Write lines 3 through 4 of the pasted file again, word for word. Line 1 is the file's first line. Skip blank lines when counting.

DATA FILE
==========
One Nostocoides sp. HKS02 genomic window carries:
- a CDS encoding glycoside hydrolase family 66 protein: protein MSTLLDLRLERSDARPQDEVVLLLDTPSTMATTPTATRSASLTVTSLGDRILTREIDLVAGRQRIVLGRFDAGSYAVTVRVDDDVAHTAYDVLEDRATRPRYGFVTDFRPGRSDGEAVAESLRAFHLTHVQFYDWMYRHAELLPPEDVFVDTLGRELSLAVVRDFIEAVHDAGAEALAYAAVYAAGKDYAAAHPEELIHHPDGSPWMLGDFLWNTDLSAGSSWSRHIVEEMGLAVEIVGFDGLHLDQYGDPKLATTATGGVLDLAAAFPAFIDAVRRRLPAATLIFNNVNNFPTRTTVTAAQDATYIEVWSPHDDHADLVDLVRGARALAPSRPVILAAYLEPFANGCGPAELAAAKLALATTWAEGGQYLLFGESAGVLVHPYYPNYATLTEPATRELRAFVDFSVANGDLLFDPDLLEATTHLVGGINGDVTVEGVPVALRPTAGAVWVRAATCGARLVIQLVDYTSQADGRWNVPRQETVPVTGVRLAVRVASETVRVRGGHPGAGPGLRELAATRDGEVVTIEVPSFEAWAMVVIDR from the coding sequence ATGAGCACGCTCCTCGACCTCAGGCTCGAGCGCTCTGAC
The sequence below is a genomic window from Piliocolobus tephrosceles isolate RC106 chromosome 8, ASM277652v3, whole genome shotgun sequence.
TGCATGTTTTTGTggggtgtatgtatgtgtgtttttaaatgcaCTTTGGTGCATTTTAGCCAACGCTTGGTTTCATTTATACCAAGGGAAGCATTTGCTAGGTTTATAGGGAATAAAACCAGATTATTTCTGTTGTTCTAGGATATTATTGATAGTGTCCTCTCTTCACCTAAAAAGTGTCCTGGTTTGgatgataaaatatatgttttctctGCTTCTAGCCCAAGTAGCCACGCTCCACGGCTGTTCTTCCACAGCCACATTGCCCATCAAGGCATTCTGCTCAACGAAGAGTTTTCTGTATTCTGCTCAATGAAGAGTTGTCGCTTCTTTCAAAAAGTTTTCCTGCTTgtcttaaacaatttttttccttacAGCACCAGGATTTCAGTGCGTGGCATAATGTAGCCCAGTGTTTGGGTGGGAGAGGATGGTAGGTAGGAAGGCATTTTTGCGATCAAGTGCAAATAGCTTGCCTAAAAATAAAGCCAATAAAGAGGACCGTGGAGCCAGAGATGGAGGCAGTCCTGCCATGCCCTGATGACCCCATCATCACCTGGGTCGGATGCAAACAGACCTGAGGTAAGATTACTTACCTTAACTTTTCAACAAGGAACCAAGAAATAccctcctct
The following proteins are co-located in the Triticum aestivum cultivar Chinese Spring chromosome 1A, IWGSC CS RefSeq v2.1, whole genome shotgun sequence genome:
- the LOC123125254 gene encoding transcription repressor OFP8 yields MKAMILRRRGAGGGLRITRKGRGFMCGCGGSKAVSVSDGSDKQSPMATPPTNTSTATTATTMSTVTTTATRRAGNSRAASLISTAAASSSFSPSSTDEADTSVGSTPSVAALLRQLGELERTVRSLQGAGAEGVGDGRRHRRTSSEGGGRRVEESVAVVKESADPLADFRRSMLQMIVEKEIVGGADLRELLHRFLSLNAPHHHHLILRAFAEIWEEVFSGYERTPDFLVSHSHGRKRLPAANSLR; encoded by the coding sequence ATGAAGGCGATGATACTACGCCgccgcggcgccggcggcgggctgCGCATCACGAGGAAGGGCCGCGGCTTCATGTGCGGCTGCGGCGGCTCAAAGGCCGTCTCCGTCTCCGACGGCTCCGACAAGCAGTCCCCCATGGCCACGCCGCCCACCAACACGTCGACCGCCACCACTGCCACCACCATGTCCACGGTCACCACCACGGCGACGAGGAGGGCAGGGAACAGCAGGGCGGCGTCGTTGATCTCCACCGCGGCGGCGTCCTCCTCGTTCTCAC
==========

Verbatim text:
The sequence below is a genomic window from Piliocolobus tephrosceles isolate RC106 chromosome 8, ASM277652v3, whole genome shotgun sequence.
TGCATGTTTTTGTggggtgtatgtatgtgtgtttttaaatgcaCTTTGGTGCATTTTAGCCAACGCTTGGTTTCATTTATACCAAGGGAAGCATTTGCTAGGTTTATAGGGAATAAAACCAGATTATTTCTGTTGTTCTAGGATATTATTGATAGTGTCCTCTCTTCACCTAAAAAGTGTCCTGGTTTGgatgataaaatatatgttttctctGCTTCTAGCCCAAGTAGCCACGCTCCACGGCTGTTCTTCCACAGCCACATTGCCCATCAAGGCATTCTGCTCAACGAAGAGTTTTCTGTATTCTGCTCAATGAAGAGTTGTCGCTTCTTTCAAAAAGTTTTCCTGCTTgtcttaaacaatttttttccttacAGCACCAGGATTTCAGTGCGTGGCATAATGTAGCCCAGTGTTTGGGTGGGAGAGGATGGTAGGTAGGAAGGCATTTTTGCGATCAAGTGCAAATAGCTTGCCTAAAAATAAAGCCAATAAAGAGGACCGTGGAGCCAGAGATGGAGGCAGTCCTGCCATGCCCTGATGACCCCATCATCACCTGGGTCGGATGCAAACAGACCTGAGGTAAGATTACTTACCTTAACTTTTCAACAAGGAACCAAGAAATAccctcctct